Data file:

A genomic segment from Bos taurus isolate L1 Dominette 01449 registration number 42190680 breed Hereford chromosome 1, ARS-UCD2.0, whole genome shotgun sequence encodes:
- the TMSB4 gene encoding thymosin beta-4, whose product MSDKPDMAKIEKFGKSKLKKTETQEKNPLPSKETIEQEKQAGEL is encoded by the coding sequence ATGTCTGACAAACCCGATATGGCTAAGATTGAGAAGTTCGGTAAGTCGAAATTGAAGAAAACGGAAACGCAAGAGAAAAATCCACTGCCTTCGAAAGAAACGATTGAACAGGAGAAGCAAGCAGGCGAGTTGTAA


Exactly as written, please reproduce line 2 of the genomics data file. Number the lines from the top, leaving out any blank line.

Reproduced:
- the TMSB4 gene encoding thymosin beta-4, whose product MSDKPDMAKIEKFGKSKLKKTETQEKNPLPSKETIEQEKQAGEL is encoded by the coding sequence ATGTCTGACAAACCCGATATGGCTAAGATTGAGAAGTTCGGTAAGTCGAAATTGAAGAAAACGGAAACGCAAGAGAAAAATCCACTGCCTTCGAAAGAAACGATTGAACAGGAGAAGCAAGCAGGCGAGTTGTAA